Katie, I too like the switch in this story, by personifing Bedtime. In addition to the other’s comments, I would try to clarify Bedtime’s motive. What does Bedtime want/need/desire?
    I like the ending as it is, but I would like to know either what she does to avoid coming back or who/what tries to convince her to come back (and how). Maybe a tweak of the middle sentence or one more quick sentence.

    This is very interesting and I would enjoy reading it. Good Luck.

  18. Genevieve Petrillo says:

    I’m a yes. I would definitely read this. I love bedtime! And Bedtime! I like that she’s a person (or whatever she is). In your sentence, “She has other plans for the night, and sleeping isn’t one of them.” I’m not sure Bedtime actually sleeps. Maybe – She has other plans for the night, and putting children to sleep isn’t one of them – instead. Good luck with this!

  19. viviankirkfield says:

    Wow…what a chock full post! First of all, CONGRATULATIONS, dear Susanna…what an amazing opportunity…I am so very happy for you…and for all the kids who will get to read the story…and how generous of you to offer a copy of Miracle on 34th Street as a giveaway!]

    Next, I know I’ve missed a few Would You Read It Wednesdays, so I was glad to have a chance to vote on what look like fasciatig stories.
    And the chocolate chip cookie is adorable!
    Plus, I love the idea of Katie’s story…so YES, I would definitely read it. Katie, I think you’ve got a really good pitch here…I think you’ve gotten some very good advice for pitch tweaks.
    Happy October, everyone…I know we are all anxiously awaiting the announcement of the Halloweensie Contest.

    • Susanna Leonard Hill says:

      I know… these posts have been a little busy lately with all the catch-up voting, Vivian. But we’re almost caught up and then hopefully things will be a little less chock full! :). Glad you like the cookie – a perfect Halloween treat, don’t you think? – and thanks so much for your thoughts for Katie!

  20. authorlaurablog says:

    Yes! I love the personification of Bedtime! I don’t know what’s coming but your pitch makes me want to find out! The pitch is doing exactly what a pitch should and that’s no small feat. Speaking of bedtime ….. going to sleep soon.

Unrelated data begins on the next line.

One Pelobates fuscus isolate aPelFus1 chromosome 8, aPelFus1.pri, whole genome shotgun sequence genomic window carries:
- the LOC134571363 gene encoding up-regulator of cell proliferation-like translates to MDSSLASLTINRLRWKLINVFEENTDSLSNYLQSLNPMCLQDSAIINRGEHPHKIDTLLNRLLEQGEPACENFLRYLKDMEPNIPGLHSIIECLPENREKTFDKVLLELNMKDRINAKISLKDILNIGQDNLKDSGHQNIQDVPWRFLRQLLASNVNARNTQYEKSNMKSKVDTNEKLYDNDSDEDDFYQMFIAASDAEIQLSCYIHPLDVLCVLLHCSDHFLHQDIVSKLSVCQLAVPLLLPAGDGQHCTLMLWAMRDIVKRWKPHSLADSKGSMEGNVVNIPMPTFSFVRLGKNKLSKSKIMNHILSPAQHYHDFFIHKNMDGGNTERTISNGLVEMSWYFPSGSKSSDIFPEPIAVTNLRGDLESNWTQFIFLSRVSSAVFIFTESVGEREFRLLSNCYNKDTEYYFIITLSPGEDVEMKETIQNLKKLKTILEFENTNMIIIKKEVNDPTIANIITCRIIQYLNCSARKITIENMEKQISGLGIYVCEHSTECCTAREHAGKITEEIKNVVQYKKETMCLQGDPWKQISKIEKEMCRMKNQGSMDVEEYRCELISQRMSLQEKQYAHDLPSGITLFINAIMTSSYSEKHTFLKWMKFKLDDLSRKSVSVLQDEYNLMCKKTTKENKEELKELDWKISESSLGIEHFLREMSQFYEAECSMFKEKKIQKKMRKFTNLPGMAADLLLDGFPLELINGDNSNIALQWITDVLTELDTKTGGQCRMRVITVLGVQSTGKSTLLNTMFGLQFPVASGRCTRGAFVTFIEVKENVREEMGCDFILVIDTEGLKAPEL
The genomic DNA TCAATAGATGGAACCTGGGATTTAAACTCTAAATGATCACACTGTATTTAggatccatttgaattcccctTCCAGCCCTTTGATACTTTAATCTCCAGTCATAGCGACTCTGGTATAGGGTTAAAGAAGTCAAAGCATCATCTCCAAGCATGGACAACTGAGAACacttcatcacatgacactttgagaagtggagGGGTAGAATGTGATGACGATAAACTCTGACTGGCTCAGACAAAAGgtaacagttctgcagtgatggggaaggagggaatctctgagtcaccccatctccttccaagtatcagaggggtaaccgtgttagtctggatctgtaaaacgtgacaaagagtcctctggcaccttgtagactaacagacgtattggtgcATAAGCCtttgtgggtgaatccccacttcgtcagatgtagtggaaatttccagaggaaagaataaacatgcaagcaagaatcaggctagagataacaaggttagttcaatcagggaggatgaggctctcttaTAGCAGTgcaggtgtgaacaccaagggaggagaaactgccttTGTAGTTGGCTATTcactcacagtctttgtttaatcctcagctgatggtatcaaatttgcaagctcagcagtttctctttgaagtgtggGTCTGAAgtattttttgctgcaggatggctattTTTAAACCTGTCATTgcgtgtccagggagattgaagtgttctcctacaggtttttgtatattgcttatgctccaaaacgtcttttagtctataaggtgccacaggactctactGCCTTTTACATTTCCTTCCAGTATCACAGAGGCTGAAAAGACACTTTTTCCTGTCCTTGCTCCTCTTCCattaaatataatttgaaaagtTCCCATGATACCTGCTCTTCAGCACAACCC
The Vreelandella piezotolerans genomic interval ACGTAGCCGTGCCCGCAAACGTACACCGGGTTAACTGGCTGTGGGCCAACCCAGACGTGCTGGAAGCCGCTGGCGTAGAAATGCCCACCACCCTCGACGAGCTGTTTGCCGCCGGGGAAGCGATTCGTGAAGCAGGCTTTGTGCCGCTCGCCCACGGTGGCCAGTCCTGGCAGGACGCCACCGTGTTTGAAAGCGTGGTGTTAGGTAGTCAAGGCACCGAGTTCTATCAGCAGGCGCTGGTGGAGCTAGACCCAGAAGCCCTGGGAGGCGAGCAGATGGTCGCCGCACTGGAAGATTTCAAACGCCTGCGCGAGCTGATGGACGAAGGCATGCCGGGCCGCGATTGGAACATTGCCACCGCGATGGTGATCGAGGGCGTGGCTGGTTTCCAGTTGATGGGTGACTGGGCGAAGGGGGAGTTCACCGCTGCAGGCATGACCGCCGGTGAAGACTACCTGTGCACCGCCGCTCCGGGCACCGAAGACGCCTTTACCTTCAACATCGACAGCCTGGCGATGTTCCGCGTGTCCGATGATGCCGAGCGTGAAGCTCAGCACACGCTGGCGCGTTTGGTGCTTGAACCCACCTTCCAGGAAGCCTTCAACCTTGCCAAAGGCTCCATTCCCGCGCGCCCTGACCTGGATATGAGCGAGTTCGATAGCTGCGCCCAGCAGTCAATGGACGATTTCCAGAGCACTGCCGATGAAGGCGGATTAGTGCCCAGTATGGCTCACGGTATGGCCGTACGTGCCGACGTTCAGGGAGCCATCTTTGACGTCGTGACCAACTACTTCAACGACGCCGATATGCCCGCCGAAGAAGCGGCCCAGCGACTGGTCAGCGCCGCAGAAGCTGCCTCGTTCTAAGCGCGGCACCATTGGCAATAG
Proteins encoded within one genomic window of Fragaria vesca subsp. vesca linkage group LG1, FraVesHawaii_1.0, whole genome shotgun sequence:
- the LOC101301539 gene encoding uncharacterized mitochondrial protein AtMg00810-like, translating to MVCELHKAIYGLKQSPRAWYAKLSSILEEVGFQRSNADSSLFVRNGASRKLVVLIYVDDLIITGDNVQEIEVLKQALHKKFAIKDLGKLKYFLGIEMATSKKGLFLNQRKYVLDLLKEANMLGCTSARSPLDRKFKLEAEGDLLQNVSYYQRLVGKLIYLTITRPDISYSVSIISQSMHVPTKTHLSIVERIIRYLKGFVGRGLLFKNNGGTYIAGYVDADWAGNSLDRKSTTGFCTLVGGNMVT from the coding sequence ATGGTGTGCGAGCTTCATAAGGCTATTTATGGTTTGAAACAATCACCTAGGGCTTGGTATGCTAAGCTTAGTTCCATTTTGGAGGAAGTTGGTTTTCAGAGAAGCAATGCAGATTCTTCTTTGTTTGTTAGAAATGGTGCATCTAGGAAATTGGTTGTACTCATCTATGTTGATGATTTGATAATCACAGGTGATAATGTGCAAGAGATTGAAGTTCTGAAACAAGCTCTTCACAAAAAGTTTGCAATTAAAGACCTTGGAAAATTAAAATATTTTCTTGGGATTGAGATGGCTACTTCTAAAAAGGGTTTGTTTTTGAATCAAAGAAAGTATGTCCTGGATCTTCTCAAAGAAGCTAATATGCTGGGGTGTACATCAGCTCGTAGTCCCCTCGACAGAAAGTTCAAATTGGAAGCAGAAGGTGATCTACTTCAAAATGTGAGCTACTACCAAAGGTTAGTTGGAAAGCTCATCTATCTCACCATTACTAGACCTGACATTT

21. heavenlyhashformoms says:

    Miracle on 34tg was one of my favorites when I was a kid, so it is fantastic to see it come out as a picture book!
    The pitch is so intriguing!!! It did take a reread of the first sentence for me to realize you were personifying bedtime, but maybe that is ok? Maybe that is just because personifying bedtime is so unique! I would definitely read it, just to see how you manage to pull off the personification….so cool! Reversing the bedtime dilemma is a great idea. I think you have a winner! 🌝

  22. diciui says:

    Yes! I love the tantalising twist on a PB bedtime story. I was caught by the simplicity of the pitch and I want to know more. I don’t think that a hint of Bedtime’s motive is needed as I’m already hooked! If you do add a hint, keep it simple.

  23. Pamela Courtney says:

    Susanna you are to be commended for all the work you do for our community. 300 WYRIs?? Think of all the writers you’ve helped just with this event alone. And now, Miracle on 34th? Whoa and WOW! I am so proud of you dear lady. So very proud. I canNOT wait to see how you handle the challenging subject matter or how you arc around it. I’ve no doubt about it being a brilliant and fun read. BTW, thanks for the cookies (you’ve been knowing me for quite a few years, you know I took more than one). As for the pitch You better believe it is a major YES for me. This is too intriguing. I’m excited about this story. Like Pixar excited!

    • Susanna Leonard Hill says:

      Dearest Pam, thank you for all your kind words! I hope you helped yourself to PLENTY of cookies! It is my pleasure and honor to get to run WYRI – it’s really all the helpful commenters like you who make it such a good experience for people – and I am beyond thrilled when I hear that a pitch someone worked on for WYRI ends up getting them an agent or a book deal! Thanks so much for your encouraging comments for Katie!

  24. Debbie Lee says:

    A huge YES to Katie on reading her book! I love the idea of bedtime being the problem and not the kids. As someone who spends a huge amount of time in the library with the kids this book title and decription would definitely have me pulling it off the shelf!

    Congrats Susannah on Miracle!!!! I love that story and can’t wait to add it to my collection🎅🎄

  25. Katie Williams says:

    I just want to say a big thank you to Susanna for the opportunity to be #300!!! And thank you so much to everyone who commented, your feedback has been extremely helpful!

  26. yangmommy says:

    I would definitely read this story! There are a lot of books already on the market about getting kiddos to bed, but this is probably the first from Bedtime’s POV. The pitch is spot on–it gives me just enough information to want to read more without overwhelming me or telling me everything.